On ways to address this economic phenomenon in the United States, the American economist, Sherif Fahmy, said in an interview with Al-Hurra that “the solution is to maintain the economic infrastructure in the country.”
Al-Sharif praised “the performance of the Biden administration, which submitted financial proposals to the Senate that were approved, and the most prominent content of the work on rebuilding roads because the United States depends on trucks for supplies and supplies.”
Al-Sharif considered that it is necessary to “work also to enhance reliance on the smart world and develop artificial intelligence techniques, to ensure access to economic movement at a low cost that is not affected by external conditions.”
The effect of inflation on other countries
Regarding the impact of inflation in the United States on the rest of the countries, Avtandilian says that “it is not a reflection, but rather a similar”, explaining that “inflation will hit different countries, given that the problem of supply and the rise in prices of raw materials and oil are the same for everyone.”
While Sharif says that “the global market is linked to the US dollar, and for example, the UAE dirham is linked to the dollar, which means if the dollar’s value is high, the global economy will be fine, especially in the oil-producing countries, most notably the Gulf states.”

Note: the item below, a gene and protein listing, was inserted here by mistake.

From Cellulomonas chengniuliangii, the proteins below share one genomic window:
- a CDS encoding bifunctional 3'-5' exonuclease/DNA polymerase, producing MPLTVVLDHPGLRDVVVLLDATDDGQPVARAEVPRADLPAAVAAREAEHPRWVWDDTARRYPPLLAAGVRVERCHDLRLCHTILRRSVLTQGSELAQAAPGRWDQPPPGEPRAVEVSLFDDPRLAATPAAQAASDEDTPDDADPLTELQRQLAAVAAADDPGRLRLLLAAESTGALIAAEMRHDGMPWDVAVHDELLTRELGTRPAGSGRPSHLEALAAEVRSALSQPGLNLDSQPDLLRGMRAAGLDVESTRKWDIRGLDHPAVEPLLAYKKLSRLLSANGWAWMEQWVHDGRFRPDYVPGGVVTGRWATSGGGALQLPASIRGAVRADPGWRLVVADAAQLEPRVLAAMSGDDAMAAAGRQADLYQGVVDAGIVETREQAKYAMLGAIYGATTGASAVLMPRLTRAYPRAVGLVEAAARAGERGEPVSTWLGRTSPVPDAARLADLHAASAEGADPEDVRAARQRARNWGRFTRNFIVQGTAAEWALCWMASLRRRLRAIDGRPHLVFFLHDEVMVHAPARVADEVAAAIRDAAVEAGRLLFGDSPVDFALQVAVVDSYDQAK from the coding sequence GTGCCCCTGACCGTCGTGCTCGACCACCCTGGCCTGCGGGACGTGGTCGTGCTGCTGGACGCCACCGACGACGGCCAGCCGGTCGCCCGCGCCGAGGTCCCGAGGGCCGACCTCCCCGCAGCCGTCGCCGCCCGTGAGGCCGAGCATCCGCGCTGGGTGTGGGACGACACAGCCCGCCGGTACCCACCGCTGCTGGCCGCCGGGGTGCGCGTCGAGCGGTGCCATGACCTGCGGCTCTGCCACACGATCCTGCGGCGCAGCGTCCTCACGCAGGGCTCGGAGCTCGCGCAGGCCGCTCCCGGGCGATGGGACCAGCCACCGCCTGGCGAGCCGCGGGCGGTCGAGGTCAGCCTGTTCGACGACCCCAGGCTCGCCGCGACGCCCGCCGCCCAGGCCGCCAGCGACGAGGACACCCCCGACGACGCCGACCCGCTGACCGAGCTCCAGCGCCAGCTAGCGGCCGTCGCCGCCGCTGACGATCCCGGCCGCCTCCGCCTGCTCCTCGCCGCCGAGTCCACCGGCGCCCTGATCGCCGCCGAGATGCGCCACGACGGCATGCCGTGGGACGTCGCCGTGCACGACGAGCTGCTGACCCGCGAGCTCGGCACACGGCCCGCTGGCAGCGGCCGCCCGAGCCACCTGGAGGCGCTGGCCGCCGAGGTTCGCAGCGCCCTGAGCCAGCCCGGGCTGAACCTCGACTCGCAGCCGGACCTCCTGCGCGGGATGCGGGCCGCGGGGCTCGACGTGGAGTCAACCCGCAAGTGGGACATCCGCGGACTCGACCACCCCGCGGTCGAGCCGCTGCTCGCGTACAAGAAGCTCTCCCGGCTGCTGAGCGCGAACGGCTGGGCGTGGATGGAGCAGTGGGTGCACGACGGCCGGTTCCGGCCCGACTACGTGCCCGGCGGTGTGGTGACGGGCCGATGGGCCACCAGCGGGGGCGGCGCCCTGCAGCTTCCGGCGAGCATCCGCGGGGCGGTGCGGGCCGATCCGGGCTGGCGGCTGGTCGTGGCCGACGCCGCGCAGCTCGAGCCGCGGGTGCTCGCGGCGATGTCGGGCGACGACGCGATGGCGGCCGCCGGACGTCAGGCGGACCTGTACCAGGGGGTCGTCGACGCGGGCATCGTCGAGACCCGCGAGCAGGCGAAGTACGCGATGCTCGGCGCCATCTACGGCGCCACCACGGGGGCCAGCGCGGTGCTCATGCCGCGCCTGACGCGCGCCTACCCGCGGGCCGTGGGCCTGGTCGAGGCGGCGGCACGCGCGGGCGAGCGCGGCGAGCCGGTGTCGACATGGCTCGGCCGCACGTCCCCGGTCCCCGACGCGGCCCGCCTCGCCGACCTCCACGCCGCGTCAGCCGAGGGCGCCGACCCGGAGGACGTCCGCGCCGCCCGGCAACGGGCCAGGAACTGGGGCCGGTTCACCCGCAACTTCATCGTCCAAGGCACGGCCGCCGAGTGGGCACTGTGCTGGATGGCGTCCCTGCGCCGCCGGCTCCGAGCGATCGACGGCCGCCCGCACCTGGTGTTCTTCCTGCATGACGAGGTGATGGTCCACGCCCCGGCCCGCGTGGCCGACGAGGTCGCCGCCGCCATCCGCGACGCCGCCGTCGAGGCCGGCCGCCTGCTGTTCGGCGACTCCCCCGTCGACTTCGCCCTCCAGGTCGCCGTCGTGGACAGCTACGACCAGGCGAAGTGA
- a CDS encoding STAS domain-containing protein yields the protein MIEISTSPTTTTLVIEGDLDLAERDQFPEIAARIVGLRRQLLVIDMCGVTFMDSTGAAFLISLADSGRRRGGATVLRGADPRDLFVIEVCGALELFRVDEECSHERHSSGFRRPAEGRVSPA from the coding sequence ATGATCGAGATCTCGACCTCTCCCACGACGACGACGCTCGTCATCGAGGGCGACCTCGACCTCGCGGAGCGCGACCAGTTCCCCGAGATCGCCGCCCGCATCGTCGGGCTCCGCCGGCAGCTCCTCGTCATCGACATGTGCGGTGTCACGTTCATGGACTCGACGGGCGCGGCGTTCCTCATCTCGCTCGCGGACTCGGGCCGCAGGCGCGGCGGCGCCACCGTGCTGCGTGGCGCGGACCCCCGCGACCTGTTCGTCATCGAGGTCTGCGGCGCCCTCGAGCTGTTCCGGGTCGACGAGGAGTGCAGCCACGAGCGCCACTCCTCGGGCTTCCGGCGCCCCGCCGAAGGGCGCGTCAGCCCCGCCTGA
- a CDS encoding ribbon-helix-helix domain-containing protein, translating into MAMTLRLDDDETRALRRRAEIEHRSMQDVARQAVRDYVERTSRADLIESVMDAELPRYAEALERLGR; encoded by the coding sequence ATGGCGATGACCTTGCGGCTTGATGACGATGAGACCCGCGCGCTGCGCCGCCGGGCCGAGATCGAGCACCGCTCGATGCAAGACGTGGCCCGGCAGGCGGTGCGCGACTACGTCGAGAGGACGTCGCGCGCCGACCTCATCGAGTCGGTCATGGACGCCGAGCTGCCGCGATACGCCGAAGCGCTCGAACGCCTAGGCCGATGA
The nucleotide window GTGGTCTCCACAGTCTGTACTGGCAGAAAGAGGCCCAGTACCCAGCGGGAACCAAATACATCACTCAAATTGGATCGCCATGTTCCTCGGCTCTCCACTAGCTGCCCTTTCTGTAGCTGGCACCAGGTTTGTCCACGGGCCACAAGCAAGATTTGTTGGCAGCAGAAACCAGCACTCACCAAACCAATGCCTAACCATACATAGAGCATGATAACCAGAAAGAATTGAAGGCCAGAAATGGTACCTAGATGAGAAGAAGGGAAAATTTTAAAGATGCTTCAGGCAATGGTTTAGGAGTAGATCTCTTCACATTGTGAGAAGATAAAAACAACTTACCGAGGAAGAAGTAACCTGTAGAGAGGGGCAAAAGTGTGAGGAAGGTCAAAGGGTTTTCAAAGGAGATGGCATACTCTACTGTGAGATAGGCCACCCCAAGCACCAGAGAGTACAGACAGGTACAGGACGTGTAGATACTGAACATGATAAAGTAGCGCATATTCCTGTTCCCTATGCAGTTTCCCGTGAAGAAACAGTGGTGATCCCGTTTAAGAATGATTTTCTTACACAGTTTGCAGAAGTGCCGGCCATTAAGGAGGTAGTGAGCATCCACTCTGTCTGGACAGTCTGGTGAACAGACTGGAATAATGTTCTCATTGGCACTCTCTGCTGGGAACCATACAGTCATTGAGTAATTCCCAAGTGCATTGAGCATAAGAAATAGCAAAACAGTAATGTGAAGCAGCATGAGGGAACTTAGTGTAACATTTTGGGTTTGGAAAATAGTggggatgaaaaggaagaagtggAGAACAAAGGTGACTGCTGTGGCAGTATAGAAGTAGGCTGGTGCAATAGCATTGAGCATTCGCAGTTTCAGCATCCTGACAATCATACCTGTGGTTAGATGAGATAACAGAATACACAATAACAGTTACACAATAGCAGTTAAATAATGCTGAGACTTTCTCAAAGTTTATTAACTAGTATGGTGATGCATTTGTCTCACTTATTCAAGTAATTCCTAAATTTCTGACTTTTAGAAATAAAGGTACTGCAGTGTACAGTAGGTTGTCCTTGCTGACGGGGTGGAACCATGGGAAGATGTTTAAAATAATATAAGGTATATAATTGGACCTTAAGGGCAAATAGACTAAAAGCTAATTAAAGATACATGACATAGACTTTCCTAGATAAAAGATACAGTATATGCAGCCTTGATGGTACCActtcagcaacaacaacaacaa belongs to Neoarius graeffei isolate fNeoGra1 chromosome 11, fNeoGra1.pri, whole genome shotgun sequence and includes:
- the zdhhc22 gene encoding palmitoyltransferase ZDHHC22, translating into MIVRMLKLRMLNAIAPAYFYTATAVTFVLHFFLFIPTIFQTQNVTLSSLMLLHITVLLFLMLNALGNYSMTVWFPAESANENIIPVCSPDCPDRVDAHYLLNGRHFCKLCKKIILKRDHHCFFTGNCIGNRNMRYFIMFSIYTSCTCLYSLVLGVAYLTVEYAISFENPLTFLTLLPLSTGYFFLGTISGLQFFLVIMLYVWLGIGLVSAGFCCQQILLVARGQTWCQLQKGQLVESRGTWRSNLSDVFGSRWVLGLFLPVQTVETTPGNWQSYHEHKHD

Here, the Saudi economic analyst, Yassin Al-Jafri, believes in an interview with Al-Hurra that “the Gulf countries are clearly and directly affected by inflation, as they are more importers than exporters.”
He added that “American inflation will become a global pandemic, as it will lead to an increase in the prices of imported goods, and will also affect the exchange rate.”
“We do not deserve this.” Inflation is hardening on the Turks, with the historical deterioration of the lira
Many people in Turkey are facing increasing difficulties with the rising prices of food and other goods.